aefenglommung (aefenglommung) wrote,

If you're going to pillage, at least pronounce it properly

What we call Old Norse is the written language of the Eddas, which were copied or composed in the 1100s-1200s. Modern Icelandic is descended from this language, and looks very similar; indeed, Icelanders can read the Eddas with about the same facility as we would read Shakespeare or Chaucer. That said, the pronunciation has shifted significantly in the intervening centuries, and if you pronounce Old Norse the way modern Icelandic is, you won't be faithfully reproducing Old Norse.

Now, what the Vikings spoke was Proto-Norse. Several significant changes took place around AD 900, after which we start talking about Old Norse. Written scraps of Proto-Norse are extremely rare, so most of the grammatical forms and pronunciation have to be recreated using the tools of historical linguistics.

The writing system for pre-conversion Old Norse is what we call the Younger Futhark. This was a simplified system of runes that emerged about the time Proto-Norse was turning into Old Norse. Before that, there was a fuller set of runes we call the Elder Futhark, which were developed to write Proto-Germanic, the language that preceded Proto-Norse. The Elder Futhark was probably developed from a variant of the Greek Alphabet that was in use before Greek was standardized during the Athenian ascendancy. It was probably taken north and adapted by some other trading partner, before being adopted and adapted by the Germanic people yet further on. So, the runes probably entered Germanic society some time in the last half millennium BC, before Germanic began to break up into separate Eastern (Gothic), Western (Ingvaeonic [that's us], Istvaeonic, Irminonic), and Northern (Proto-Norse) languages. (There was an Old English adaptation of the runic alphabet, too, called the futhorc.) After the introduction of Latin literacy by way of Christian monks, the Latin alphabet was used to write the Germanic languages, though several special characters remained (like þ) to express sounds that didn't appear in Latin.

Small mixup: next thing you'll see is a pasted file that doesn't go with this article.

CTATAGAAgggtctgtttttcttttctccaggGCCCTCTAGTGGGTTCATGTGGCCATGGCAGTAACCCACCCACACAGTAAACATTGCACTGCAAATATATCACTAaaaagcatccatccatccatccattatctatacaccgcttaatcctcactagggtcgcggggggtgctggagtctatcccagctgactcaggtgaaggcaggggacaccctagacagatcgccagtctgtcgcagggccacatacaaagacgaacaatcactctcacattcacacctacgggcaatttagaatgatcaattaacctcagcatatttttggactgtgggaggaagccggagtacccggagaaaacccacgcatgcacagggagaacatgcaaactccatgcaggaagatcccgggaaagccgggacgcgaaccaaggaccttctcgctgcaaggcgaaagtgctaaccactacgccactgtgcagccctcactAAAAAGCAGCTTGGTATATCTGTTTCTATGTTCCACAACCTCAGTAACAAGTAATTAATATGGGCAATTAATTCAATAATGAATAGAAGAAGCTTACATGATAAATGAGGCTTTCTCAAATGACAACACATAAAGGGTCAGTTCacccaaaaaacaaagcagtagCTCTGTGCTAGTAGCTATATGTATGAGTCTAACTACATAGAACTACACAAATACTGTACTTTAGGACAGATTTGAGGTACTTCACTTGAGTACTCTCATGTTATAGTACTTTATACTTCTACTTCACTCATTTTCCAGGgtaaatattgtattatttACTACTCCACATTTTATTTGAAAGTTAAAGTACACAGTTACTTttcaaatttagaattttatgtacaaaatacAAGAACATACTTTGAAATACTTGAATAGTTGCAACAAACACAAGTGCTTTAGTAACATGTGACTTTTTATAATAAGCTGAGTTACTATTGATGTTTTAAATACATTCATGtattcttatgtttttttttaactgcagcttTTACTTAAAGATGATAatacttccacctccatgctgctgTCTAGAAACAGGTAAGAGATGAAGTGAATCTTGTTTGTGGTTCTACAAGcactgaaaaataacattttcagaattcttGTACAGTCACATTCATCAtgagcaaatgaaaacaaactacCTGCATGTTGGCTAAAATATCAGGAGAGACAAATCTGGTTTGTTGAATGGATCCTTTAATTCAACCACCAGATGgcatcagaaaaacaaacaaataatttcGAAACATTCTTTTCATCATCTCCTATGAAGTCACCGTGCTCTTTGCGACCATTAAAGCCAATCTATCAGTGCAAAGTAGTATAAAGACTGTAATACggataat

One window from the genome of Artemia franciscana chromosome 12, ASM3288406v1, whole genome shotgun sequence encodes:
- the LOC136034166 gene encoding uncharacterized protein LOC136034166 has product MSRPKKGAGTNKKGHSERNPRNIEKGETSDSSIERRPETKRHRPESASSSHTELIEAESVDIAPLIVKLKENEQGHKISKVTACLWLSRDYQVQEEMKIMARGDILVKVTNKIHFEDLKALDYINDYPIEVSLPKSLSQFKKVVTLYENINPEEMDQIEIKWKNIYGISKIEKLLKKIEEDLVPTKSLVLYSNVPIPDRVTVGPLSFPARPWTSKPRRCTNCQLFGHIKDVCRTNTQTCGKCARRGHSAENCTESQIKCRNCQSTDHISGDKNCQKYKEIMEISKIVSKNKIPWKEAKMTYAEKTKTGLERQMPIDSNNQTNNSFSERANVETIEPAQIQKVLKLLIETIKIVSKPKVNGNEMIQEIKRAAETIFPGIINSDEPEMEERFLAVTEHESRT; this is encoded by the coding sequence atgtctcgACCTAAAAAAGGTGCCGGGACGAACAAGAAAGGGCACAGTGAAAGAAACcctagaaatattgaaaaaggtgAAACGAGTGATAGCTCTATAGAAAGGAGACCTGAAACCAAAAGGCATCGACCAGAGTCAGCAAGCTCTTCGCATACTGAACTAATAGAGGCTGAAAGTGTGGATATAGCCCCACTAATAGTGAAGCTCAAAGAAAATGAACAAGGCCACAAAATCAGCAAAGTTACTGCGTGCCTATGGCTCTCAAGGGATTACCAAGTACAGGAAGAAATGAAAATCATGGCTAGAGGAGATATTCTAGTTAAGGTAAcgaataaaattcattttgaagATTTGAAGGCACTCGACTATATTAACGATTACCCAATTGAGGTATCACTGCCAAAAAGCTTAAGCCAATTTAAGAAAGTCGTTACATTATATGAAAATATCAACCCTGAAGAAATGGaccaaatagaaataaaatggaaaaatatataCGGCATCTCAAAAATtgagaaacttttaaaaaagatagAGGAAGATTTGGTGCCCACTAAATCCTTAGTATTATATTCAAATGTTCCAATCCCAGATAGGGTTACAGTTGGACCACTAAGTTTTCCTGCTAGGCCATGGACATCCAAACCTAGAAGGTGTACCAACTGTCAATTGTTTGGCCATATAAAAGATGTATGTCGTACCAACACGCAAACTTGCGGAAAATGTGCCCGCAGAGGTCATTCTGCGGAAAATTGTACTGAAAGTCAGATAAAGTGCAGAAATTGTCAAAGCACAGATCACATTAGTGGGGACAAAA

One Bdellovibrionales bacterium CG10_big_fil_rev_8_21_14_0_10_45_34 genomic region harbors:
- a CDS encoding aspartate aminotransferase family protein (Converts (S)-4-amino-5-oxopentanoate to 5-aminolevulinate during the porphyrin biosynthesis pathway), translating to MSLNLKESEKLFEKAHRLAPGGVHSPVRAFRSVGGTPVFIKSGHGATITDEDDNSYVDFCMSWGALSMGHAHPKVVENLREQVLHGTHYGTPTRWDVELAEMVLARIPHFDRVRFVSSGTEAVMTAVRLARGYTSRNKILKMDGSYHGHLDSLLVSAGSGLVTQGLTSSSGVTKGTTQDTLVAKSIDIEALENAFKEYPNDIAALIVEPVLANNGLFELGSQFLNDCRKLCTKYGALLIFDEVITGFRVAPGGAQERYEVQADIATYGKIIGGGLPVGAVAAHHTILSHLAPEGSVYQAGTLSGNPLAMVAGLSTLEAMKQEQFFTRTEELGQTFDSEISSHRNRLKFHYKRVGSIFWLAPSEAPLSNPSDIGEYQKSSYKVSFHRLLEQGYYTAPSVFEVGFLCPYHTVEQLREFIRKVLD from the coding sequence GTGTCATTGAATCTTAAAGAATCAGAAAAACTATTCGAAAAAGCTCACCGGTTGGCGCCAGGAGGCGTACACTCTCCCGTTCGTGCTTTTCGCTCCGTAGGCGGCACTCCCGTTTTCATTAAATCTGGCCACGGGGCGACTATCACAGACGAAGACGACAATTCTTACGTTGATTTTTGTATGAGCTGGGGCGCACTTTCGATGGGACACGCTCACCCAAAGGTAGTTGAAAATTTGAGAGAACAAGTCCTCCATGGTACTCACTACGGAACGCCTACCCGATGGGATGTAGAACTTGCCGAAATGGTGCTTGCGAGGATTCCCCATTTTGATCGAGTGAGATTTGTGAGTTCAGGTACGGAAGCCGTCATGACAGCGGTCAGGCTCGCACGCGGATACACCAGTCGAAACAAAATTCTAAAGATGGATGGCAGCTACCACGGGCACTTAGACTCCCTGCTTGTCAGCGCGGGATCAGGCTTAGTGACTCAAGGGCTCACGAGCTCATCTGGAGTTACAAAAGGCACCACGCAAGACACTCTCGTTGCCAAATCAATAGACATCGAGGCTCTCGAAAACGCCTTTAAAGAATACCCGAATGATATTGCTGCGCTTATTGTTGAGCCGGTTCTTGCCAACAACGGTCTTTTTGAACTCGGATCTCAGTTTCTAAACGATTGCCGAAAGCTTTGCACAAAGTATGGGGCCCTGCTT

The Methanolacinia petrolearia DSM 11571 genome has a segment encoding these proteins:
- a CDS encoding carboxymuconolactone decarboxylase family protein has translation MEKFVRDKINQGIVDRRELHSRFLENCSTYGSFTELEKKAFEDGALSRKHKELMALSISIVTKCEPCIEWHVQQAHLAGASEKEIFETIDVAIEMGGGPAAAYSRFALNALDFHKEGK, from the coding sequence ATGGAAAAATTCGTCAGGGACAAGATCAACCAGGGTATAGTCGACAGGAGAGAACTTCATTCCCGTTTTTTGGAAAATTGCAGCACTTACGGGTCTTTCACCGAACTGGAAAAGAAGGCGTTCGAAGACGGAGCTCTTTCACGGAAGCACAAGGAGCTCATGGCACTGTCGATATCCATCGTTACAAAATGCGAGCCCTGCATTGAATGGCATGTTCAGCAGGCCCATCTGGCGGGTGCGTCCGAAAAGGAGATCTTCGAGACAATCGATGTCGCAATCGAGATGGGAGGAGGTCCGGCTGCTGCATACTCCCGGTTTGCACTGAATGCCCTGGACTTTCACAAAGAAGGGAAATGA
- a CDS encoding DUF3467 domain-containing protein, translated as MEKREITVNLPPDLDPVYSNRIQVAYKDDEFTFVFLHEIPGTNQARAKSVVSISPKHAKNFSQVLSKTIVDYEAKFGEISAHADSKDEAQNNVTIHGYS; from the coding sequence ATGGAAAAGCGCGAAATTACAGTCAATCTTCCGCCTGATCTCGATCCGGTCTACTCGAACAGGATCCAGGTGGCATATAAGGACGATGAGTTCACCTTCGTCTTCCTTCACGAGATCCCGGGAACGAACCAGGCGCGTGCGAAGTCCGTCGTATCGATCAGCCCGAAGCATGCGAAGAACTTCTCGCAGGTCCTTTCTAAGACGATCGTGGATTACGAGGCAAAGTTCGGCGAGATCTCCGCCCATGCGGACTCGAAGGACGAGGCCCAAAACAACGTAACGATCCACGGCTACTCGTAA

Hat tip to Jackson Crawford, Old Norse specialist, whose YouTube videos filled in some of the details I was hazy about.

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